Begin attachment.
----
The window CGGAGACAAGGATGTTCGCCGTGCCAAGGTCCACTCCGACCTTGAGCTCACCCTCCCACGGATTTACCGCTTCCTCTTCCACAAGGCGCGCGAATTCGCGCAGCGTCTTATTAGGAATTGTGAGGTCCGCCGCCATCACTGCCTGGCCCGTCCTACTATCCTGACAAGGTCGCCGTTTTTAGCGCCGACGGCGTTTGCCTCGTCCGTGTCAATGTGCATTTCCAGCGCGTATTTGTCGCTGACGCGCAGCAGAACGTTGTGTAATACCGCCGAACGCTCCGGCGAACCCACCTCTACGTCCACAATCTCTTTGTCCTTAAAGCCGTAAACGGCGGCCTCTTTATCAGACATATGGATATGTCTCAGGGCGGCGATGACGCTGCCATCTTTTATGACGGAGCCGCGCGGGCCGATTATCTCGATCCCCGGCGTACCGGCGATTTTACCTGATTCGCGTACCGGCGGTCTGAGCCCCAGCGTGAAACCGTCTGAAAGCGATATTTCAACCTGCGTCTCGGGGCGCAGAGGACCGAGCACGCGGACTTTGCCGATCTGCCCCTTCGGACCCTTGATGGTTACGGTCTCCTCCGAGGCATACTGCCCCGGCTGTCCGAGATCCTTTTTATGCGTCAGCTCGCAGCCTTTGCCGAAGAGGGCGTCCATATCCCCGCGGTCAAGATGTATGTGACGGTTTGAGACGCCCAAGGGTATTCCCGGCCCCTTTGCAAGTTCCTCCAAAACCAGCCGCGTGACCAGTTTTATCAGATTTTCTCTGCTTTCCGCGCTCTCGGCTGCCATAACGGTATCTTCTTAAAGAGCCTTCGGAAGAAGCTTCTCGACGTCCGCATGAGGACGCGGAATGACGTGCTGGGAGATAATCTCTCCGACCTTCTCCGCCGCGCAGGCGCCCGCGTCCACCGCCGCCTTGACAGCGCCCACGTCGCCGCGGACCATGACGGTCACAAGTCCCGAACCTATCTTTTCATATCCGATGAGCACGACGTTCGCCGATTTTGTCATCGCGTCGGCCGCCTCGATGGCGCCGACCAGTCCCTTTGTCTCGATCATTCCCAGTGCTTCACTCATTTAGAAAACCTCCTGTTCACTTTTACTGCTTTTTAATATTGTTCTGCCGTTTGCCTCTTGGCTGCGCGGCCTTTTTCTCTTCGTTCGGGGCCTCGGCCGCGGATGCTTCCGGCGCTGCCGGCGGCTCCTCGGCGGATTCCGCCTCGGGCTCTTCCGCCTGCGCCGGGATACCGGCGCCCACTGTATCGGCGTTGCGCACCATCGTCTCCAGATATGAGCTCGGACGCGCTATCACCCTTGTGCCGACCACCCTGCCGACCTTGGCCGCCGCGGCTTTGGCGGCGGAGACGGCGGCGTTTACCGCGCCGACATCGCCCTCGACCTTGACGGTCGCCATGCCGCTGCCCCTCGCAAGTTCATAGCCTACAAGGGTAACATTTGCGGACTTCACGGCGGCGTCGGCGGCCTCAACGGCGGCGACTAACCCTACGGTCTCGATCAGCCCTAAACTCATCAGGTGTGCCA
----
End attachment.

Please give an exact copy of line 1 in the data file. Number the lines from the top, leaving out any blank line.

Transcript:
The window CGGAGACAAGGATGTTCGCCGTGCCAAGGTCCACTCCGACCTTGAGCTCACCCTCCCACGGATTTACCGCTTCCTCTTCCACAAGGCGCGCGAATTCGCGCAGCGTCTTATTAGGAATTGTGAGGTCCGCCGCCATCACTGCCTGGCCCGTCCTACTATCCTGACAAGGTCGCCGTTTTTAGCGCCGACGGCGTTTGCCTCGTCCGTGTCAATGTGCATTTCCAGCGCGTATTTGTCGCTGACGCGCAGCAGAACGTTGTGTAATACCGCCGAACGCTCCGGCGAACCCACCTCTACGTCCACAATCTCTTTGTCCTTAAAGCCGTAAACGGCGGCCTCTTTATCAGACATATGGATATGTCTCAGGGCGGCGATGACGCTGCCATCTTTTATGACGGAGCCGCGCGGGCCGATTATCTCGATCCCCGGCGTACCGGCGATTTTACCTGATTCGCGTACCGGCGGTCTGAGCCCCAGCGTGAAACCGTCTGAAAGCGATATTTCAACCTGCGTCTCGGGGCGCAGAGGACCGAGCACGCGGACTTTGCCGATCTGCCCCTTCGGACCCTTGATGGTTACGGTCTCCTCCGAGGCATACTGCCCCGGCTGTCCGAGATCCTTTTTATGCGTCAGCTCGCAGCCTTTGCCGAAGAGGGCGTCCATATCCCCGCGGTCAAGATGTATGTGACGGTTTGAGACGCCCAAGGGTATTCCCGGCCCCTTTGCAAGTTCCTCCAAAACCAGCCGCGTGACCAGTTTTATCAGATTTTCTCTGCTTTCCGCGCTCTCGGCTGCCATAACGGTATCTTCTTAAAGAGCCTTCGGAAGAAGCTTCTCGACGTCCGCATGAGGACGCGGAATGACGTGCTGGGAGATAATCTCTCCGACCTTCTCCGCCGCGCAGGCGCCCGCGTCCACCGCCGCCTTGACAGCGCCCACGTCGCCGCGGACCATGACGGTCACAAGTCCCGAACCTATCTTTTCATATCCGATGAGCACGACGTTCGCCGATTTTGTCATCGCGTCGGCCGCCTCGATGGCGCCGACCAGTCCCTTTGTCTCGATCATTCCCAGTGCTTCACTCATTTAGAAAACCTCCTGTTCACTTTTACTGCTTTTTAATATTGTTCTGCCGTTTGCCTCTTGGCTGCGCGGCCTTTTTCTCTTCGTTCGGGGCCTCGGCCGCGGATGCTTCCGGCGCTGCCGGCGGCTCCTCGGCGGATTCCGCCTCGGGCTCTTCCGCCTGCGCCGGGATACCGGCGCCCACTGTATCGGCGTTGCGCACCATCGTCTCCAGATATGAGCTCGGACGCGCTATCACCCTTGTGCCGACCACCCTGCCGACCTTGGCCGCCGCGGCTTTGGCGGCGGAGACGGCGGCGTTTACCGCGCCGACATCGCCCTCGACCTTGACGGTCGCCATGCCGCTGCCCCTCGCAAGTTCATAGCCTACAAGGGTAACATTTGCGGACTTCACGGCGGCGTCGGCGGCCTCAACGGCGGCGACTAACCCTACGGTCTCGATCAGCCCTAAACTCATCAGGTGTGCCA